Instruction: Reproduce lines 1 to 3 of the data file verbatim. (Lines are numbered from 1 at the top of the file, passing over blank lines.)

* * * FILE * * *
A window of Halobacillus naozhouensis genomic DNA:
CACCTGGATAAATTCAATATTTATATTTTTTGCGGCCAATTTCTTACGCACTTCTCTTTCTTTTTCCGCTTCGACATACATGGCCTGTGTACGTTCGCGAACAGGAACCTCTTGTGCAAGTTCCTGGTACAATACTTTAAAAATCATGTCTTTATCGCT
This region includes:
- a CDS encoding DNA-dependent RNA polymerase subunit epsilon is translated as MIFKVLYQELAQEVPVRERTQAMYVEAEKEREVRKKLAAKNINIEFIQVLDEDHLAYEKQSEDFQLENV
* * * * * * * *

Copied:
A window of Halobacillus naozhouensis genomic DNA:
CACCTGGATAAATTCAATATTTATATTTTTTGCGGCCAATTTCTTACGCACTTCTCTTTCTTTTTCCGCTTCGACATACATGGCCTGTGTACGTTCGCGAACAGGAACCTCTTGTGCAAGTTCCTGGTACAATACTTTAAAAATCATGTCTTTATCGCT
This region includes: